Teary-eyed, Clay Crowe, 4, of Grovetown, gives his mother, Mary, one last hug before she leaves him at his first day of pre-K at Euchee Creek Elementary School in August 2004.
Photo by Valerie Rowell
The first day of school can cause anxiety for children - and often more so for their parents.
Many times the first day of preschool or kindergarten is the first time children have been away from their parents for the length of a school day.
"It is a difficult thing watching your baby go off to school. We are sympathetic to that," said Wanda Golosky, principal of Euchee Creek Elementary School. Parents are allowed to walk pre-Kindergarten children to their Euchee Creek classrooms during the first week of school only.
Euchee Creek, like a few other Columbia County elementary schools, offers Tissues and Tears, a program for first-day parents to talk, or cry, with school counselors after that difficult first-day goodbye.
Golosky said most children are a little anxious but very excited about their first day. But an emotional parent can turn that excitement into fear.
"It's very difficult when they are ready to separate from mom, but mom is blubbering and calling the child back," Golosky said. "Now the child becomes afraid when they see mom crying. They expect the parent to be their security and they get very confused because they are happy to be here."
Tracee Eason, a county pre-K resource coordinator, said being positive on the first day is very important because the child will usually take the lead from their parent.
Eason said the first day anxieties for both parents and children can be eased by being positive and holding the emotional crying for later.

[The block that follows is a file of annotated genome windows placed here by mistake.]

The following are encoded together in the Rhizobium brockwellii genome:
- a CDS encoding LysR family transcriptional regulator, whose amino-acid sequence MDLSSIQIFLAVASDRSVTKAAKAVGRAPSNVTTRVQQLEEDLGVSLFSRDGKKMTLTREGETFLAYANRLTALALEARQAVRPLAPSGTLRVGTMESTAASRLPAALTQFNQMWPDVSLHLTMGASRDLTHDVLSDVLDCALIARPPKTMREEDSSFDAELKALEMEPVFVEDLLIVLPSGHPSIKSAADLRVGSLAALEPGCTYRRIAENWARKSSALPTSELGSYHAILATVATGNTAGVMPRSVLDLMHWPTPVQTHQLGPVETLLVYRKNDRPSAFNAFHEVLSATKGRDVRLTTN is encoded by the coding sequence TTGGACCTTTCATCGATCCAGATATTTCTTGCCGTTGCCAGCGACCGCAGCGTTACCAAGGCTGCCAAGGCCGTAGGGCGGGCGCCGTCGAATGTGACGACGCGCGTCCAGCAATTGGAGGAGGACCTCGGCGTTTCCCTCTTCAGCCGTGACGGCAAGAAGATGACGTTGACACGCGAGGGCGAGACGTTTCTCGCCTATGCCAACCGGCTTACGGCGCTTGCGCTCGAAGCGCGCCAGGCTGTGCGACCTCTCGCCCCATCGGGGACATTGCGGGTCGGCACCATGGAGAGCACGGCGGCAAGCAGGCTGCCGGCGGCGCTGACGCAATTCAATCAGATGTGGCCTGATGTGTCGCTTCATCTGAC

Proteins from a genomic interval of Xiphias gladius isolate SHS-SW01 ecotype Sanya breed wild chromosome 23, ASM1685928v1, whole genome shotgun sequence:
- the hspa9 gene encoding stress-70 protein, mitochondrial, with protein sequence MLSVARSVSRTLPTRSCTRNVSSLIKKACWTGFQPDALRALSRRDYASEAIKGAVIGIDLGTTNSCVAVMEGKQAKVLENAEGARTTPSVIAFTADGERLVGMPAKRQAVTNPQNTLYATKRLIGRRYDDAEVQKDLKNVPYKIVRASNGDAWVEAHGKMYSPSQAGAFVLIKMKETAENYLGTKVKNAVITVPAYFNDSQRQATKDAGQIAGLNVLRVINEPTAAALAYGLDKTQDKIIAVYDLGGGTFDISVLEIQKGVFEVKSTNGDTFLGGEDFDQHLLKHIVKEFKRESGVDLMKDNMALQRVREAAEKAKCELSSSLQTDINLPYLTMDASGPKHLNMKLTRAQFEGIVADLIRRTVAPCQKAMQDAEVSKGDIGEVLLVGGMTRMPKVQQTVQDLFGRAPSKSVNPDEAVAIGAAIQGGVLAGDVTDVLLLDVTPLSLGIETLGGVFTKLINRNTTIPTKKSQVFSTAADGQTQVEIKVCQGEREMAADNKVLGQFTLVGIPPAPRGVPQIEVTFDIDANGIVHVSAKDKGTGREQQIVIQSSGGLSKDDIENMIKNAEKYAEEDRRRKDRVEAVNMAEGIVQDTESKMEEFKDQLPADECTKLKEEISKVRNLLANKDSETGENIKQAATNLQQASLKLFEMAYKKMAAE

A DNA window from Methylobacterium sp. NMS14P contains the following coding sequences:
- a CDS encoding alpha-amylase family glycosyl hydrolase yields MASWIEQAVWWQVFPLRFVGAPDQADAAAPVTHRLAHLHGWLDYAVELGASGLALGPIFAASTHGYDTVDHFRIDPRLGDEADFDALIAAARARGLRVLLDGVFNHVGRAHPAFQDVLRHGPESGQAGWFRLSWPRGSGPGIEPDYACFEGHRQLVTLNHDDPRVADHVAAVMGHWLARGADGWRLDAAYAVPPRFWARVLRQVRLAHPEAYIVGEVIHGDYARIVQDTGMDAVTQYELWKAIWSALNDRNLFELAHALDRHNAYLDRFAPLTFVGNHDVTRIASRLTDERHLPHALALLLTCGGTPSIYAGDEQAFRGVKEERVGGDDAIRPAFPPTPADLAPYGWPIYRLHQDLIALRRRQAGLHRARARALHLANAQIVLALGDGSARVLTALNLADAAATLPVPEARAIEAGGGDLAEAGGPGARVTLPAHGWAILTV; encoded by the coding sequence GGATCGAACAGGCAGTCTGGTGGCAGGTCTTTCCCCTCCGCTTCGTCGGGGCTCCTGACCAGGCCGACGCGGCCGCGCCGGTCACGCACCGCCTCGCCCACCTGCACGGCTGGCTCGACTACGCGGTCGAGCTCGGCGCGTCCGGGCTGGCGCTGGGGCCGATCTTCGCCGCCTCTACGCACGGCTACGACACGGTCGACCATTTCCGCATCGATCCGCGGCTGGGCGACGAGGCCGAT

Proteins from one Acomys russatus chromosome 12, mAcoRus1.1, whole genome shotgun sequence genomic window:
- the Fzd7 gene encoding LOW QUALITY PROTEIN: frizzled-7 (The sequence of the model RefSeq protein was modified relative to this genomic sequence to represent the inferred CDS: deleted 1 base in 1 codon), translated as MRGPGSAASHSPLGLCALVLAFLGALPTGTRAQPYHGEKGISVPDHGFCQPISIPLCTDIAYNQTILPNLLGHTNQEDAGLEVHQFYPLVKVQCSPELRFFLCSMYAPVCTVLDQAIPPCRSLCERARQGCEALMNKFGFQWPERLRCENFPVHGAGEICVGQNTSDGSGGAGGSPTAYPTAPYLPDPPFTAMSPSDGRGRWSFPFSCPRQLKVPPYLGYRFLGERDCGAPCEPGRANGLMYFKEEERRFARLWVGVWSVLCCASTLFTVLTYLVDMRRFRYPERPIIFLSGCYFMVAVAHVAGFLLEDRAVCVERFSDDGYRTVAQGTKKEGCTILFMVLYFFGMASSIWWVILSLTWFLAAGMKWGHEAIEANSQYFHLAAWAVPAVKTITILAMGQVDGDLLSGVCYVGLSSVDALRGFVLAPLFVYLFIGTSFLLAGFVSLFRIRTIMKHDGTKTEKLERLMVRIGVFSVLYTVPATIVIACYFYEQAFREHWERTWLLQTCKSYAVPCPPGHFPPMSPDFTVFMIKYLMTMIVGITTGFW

"Be very positive, give your good-byes and go ahead and leave," Eason suggested.
Penny Mitchell, directress of Martinez Montessori Academy on Petersburg Road, said her school has worked a way around the dramatic scene of video cameras and emotions: the front door drop-off.
Parents and children are required to attend an open house before school begins, when children are introduced to their teachers and are shown to their classroom, personal cubby and their desk, Mitchell said. On the first day, parents are not allowed into the classroom and children are dropped off at the door into the hands of teachers.
"Most kids are very excited about the first day. If they have older siblings in school, they are even more excited," Mitchell said. "Parents need to prepare themselves, just like they prepare their child."
Golosky said the parents of her students get a week or two to ease worries knowing their child knows the way to their classroom. But children need to develop their own level of independence because for the rest of the day those children will be using the bathroom themselves, carrying their own lunch tray and getting their own bookbag before climbing on a school bus.
"That independence level is part of what helps them develop self-confidence," Golosky said. "It's understandably very emotional (for parents), very strong, but this is when they have to be stronger."
And when parents get lonely, Golosky said, they should remember, "They have done a good job when that child can go into (school by themselves) safely and confidently."
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